Photojournalist Marilyn Stafford on a Life Telling People’s Stories

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34 UK Biba Headshot with Photographer 1970_CropV2
BIBA Headshot with photographer, 1970© Marilyn Stafford

We speak to a photographer who broke boundaries with her fashion and reportage photography in the 20th century

The first photograph Marilyn Stafford took was of Albert Einstein in 1948. The then-23-year-old had owned cameras in her youth in Depression-era Cleveland, Ohio – a Brownie box and later a Rolleiflex – and recalls being impressed with Dorothea Lange’s photographs of migrants that she saw in LIFE magazine. But when Stafford was handed a 35 millimetre camera by friends who were making a documentary on Einstein and “told I would be the stills lady”, she had no professional photography experience.

Stafford’s photograph of the physicist is on show now as part of an exhibition of her portraits in London, Silent Echoes, one of a trio of recent retrospectives on her astounding career. Serendipitous moments like the impromptu shoot with Einstein would continue to pull Stafford back to photography; at the time she was living in New York trying to be an actress – having had theatre training as a child in Cleveland alongside Paul Newman – and then moved to Paris to pursue the same idea. Crossing the channel from Paris to London she met the Indian novelist Mulk Raj Anand, who would become a lifelong friend and the person who introduced Stafford to Henri Cartier-Bresson. “So everything kind of seemed to be moving me towards photography,” Stafford says over the phone. “I know it sounds so weird, but it just seems that the universe was pushing me in that direction. I mean, I would move away from it and I would be sucked back into it.”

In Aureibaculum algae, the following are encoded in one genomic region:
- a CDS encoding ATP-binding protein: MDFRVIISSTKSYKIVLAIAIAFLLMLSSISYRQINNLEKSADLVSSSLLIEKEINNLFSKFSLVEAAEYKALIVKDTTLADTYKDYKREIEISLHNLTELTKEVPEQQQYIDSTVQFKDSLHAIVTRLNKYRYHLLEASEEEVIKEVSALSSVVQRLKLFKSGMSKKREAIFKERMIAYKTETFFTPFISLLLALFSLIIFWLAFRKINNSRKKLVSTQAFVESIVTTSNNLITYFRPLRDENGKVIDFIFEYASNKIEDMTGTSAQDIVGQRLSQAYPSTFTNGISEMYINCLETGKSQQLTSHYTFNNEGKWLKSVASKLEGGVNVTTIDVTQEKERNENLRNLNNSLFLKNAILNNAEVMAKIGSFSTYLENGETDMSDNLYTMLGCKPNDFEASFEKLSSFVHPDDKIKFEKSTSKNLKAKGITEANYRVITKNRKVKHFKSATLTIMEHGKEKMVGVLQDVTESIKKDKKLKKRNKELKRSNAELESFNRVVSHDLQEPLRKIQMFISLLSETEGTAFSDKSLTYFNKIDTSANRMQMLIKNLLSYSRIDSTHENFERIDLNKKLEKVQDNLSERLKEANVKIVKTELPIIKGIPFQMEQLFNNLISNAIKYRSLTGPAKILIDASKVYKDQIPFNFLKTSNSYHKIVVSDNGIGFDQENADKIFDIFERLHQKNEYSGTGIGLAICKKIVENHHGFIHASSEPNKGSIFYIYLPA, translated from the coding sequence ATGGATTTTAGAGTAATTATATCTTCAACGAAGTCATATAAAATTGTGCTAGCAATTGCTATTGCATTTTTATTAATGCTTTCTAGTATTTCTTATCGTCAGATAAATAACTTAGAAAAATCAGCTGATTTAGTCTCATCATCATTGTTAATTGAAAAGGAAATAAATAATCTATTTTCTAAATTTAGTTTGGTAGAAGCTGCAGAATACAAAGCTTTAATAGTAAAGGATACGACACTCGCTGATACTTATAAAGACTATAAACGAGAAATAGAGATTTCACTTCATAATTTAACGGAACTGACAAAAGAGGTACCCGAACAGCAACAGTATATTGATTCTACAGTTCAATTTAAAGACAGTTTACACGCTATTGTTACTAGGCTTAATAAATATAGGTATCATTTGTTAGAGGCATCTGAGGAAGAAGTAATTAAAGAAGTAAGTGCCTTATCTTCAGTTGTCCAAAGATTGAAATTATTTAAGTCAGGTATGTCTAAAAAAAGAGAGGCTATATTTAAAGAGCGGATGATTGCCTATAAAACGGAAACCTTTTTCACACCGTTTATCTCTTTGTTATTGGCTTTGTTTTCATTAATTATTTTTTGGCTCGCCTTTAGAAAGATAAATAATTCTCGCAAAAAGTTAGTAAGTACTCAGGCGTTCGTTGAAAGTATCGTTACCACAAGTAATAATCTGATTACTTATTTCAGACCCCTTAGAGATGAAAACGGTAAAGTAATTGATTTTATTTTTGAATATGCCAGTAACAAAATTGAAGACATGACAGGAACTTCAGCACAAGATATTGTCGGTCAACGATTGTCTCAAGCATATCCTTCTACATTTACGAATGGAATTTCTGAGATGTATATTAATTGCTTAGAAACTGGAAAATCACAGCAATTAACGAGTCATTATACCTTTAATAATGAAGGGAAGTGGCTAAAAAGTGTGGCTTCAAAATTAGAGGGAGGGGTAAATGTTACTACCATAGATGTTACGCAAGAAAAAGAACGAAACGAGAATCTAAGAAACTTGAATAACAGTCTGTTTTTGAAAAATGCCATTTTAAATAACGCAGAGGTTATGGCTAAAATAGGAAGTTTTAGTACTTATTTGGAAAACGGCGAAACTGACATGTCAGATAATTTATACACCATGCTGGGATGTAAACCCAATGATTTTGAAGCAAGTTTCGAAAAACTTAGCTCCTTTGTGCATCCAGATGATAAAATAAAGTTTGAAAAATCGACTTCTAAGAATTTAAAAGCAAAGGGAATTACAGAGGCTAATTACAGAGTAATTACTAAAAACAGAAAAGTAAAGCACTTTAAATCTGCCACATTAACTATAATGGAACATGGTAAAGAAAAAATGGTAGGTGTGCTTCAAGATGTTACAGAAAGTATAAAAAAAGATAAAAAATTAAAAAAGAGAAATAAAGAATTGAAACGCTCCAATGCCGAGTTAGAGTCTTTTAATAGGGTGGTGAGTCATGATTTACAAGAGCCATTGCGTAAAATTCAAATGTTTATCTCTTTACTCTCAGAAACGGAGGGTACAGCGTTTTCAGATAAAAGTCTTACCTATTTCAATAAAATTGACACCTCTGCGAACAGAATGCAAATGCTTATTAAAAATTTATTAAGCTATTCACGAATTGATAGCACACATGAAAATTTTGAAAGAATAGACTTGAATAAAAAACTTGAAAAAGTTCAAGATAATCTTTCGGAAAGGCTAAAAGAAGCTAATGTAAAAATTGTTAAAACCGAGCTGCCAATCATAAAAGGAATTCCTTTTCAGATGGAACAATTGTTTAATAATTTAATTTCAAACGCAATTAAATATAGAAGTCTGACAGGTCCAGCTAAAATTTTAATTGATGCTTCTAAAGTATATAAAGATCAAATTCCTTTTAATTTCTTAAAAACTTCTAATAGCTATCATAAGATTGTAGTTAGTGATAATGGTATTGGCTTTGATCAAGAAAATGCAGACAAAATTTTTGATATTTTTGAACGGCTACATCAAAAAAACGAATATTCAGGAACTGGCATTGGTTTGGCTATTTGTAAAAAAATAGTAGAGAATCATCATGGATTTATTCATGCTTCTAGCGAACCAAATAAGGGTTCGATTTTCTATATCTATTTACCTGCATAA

Now a nonagenarian and based in England, Stafford’s career as a photographer began while she lived in Paris in her twenties (where not only was Cartier-Bresson her mentor, but other friends included Édith Piaf, Robert Capa and Bing Crosby), and took her to Algeria, India, Lebanon, the United States and London. Another of the three exhibitions is a look at Stafford’s fashion photography from the 1950s to the 1980s, much of which she created during those years in the French capital and later in London. Stafford had experience of studio photography through working for Francesco Scavullo, “picking up pins”. “At the time he was just more or less starting out, so he was doing catalogue photography, which meant lots and lots of garments that were photographed very quickly,” she remembers.

“My job was very multifold... the models would get into clothes that didn’t quite fit them, and they would be all anchored at the back with clothes pegs and straight pins. And of course when the shoot was over the girls would take a deep breath and the pins would go popping around the room and so would the clothes pegs, and you know the lowly assistant was the one who had to clear it all away. I really started at the bottom, and learned quite a lot about the studio work, but I learned also that I wanted to go out into the street and take photographs of people who lived different lives.” And so she did, initially within the realms of fashion photography: Stafford took to the streets of post-war Paris to create imagery for both haute couture houses (Chanel and Christian Dior included) and a burgeoning ready-to-wear industry, and the resulting photographs benefit from the additional characters on the Parisian streets – often children – who engaged with the models and photographer. This defiance of the norm – since fashion photographs were generally created in studios at that time – was a hallmark of Stafford’s career.